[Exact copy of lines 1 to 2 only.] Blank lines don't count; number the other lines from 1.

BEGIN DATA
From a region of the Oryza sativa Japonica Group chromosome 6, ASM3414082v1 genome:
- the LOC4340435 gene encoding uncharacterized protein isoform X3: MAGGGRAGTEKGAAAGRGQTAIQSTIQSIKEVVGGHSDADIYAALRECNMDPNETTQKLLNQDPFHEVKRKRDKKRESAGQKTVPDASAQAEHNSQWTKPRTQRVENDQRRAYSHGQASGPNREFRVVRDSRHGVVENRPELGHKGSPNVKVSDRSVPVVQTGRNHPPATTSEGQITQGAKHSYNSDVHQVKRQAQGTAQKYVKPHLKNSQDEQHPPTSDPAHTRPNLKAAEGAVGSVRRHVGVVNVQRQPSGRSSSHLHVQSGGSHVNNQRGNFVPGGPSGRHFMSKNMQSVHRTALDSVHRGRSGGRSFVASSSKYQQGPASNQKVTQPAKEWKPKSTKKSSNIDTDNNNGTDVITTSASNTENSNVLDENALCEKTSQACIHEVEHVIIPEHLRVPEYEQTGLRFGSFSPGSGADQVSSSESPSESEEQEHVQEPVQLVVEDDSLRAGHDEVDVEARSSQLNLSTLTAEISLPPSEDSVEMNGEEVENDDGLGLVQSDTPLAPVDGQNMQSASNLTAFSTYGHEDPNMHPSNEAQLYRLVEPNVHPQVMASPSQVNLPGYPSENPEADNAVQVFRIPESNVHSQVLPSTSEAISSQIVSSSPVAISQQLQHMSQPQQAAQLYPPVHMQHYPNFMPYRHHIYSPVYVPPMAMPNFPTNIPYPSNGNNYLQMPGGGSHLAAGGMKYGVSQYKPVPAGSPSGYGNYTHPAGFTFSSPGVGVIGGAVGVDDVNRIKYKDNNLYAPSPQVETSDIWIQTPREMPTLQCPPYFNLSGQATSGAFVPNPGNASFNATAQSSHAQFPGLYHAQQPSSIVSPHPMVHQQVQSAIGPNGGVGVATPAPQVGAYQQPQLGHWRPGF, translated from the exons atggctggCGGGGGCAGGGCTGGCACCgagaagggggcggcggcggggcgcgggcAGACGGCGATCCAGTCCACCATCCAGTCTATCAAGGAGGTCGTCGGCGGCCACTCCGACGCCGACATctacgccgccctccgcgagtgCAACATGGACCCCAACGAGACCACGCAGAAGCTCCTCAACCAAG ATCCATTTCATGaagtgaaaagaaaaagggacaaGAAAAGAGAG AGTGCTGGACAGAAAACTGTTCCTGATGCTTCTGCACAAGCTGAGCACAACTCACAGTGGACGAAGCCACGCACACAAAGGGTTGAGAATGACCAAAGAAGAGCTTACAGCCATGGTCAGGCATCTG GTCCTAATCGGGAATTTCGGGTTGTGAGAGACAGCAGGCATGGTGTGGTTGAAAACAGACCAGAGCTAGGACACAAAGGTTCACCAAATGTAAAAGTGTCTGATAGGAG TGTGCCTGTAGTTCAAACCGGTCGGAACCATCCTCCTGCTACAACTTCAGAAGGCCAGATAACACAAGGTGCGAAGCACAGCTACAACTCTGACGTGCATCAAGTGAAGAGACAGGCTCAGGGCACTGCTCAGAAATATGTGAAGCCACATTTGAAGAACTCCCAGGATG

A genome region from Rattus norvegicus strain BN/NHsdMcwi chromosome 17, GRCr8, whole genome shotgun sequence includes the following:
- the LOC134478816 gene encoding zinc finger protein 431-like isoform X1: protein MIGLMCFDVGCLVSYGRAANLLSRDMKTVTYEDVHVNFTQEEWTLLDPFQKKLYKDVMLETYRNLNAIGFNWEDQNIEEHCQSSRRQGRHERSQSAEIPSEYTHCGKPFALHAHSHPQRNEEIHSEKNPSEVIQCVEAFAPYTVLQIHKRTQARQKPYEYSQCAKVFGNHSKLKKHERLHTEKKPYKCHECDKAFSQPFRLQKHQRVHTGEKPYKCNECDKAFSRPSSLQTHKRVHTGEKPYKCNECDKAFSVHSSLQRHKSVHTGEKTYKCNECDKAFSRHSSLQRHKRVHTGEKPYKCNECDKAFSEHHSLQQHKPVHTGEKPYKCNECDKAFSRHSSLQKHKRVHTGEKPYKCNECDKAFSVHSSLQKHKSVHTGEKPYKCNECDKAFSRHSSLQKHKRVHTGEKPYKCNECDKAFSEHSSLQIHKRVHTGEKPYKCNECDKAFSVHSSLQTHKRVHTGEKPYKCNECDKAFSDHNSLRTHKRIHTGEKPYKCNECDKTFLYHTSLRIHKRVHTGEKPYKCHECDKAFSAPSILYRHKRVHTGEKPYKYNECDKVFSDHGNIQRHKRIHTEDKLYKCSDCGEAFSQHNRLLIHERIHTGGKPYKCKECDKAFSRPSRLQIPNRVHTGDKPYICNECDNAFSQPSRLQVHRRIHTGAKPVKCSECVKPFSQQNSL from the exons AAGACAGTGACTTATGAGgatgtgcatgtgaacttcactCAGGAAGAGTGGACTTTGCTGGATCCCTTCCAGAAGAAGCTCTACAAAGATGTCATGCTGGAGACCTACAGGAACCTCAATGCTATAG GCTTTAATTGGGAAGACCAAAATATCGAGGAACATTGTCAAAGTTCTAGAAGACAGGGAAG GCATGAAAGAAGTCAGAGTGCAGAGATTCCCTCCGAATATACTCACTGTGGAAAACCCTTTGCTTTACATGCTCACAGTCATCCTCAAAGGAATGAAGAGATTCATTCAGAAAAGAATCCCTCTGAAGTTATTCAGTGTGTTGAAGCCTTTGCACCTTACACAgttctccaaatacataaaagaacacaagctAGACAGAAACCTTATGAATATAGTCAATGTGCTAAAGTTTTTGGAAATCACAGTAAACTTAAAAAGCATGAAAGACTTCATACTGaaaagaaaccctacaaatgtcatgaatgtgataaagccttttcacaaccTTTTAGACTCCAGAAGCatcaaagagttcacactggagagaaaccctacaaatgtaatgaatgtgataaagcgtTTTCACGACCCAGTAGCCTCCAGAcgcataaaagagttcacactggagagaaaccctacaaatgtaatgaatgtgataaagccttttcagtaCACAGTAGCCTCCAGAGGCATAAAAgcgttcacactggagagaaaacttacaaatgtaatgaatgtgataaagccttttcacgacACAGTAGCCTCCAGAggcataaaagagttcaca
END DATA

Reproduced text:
From a region of the Oryza sativa Japonica Group chromosome 6, ASM3414082v1 genome:
- the LOC4340435 gene encoding uncharacterized protein isoform X3: MAGGGRAGTEKGAAAGRGQTAIQSTIQSIKEVVGGHSDADIYAALRECNMDPNETTQKLLNQDPFHEVKRKRDKKRESAGQKTVPDASAQAEHNSQWTKPRTQRVENDQRRAYSHGQASGPNREFRVVRDSRHGVVENRPELGHKGSPNVKVSDRSVPVVQTGRNHPPATTSEGQITQGAKHSYNSDVHQVKRQAQGTAQKYVKPHLKNSQDEQHPPTSDPAHTRPNLKAAEGAVGSVRRHVGVVNVQRQPSGRSSSHLHVQSGGSHVNNQRGNFVPGGPSGRHFMSKNMQSVHRTALDSVHRGRSGGRSFVASSSKYQQGPASNQKVTQPAKEWKPKSTKKSSNIDTDNNNGTDVITTSASNTENSNVLDENALCEKTSQACIHEVEHVIIPEHLRVPEYEQTGLRFGSFSPGSGADQVSSSESPSESEEQEHVQEPVQLVVEDDSLRAGHDEVDVEARSSQLNLSTLTAEISLPPSEDSVEMNGEEVENDDGLGLVQSDTPLAPVDGQNMQSASNLTAFSTYGHEDPNMHPSNEAQLYRLVEPNVHPQVMASPSQVNLPGYPSENPEADNAVQVFRIPESNVHSQVLPSTSEAISSQIVSSSPVAISQQLQHMSQPQQAAQLYPPVHMQHYPNFMPYRHHIYSPVYVPPMAMPNFPTNIPYPSNGNNYLQMPGGGSHLAAGGMKYGVSQYKPVPAGSPSGYGNYTHPAGFTFSSPGVGVIGGAVGVDDVNRIKYKDNNLYAPSPQVETSDIWIQTPREMPTLQCPPYFNLSGQATSGAFVPNPGNASFNATAQSSHAQFPGLYHAQQPSSIVSPHPMVHQQVQSAIGPNGGVGVATPAPQVGAYQQPQLGHWRPGF, translated from the exons atggctggCGGGGGCAGGGCTGGCACCgagaagggggcggcggcggggcgcgggcAGACGGCGATCCAGTCCACCATCCAGTCTATCAAGGAGGTCGTCGGCGGCCACTCCGACGCCGACATctacgccgccctccgcgagtgCAACATGGACCCCAACGAGACCACGCAGAAGCTCCTCAACCAAG ATCCATTTCATGaagtgaaaagaaaaagggacaaGAAAAGAGAG AGTGCTGGACAGAAAACTGTTCCTGATGCTTCTGCACAAGCTGAGCACAACTCACAGTGGACGAAGCCACGCACACAAAGGGTTGAGAATGACCAAAGAAGAGCTTACAGCCATGGTCAGGCATCTG GTCCTAATCGGGAATTTCGGGTTGTGAGAGACAGCAGGCATGGTGTGGTTGAAAACAGACCAGAGCTAGGACACAAAGGTTCACCAAATGTAAAAGTGTCTGATAGGAG TGTGCCTGTAGTTCAAACCGGTCGGAACCATCCTCCTGCTACAACTTCAGAAGGCCAGATAACACAAGGTGCGAAGCACAGCTACAACTCTGACGTGCATCAAGTGAAGAGACAGGCTCAGGGCACTGCTCAGAAATATGTGAAGCCACATTTGAAGAACTCCCAGGATG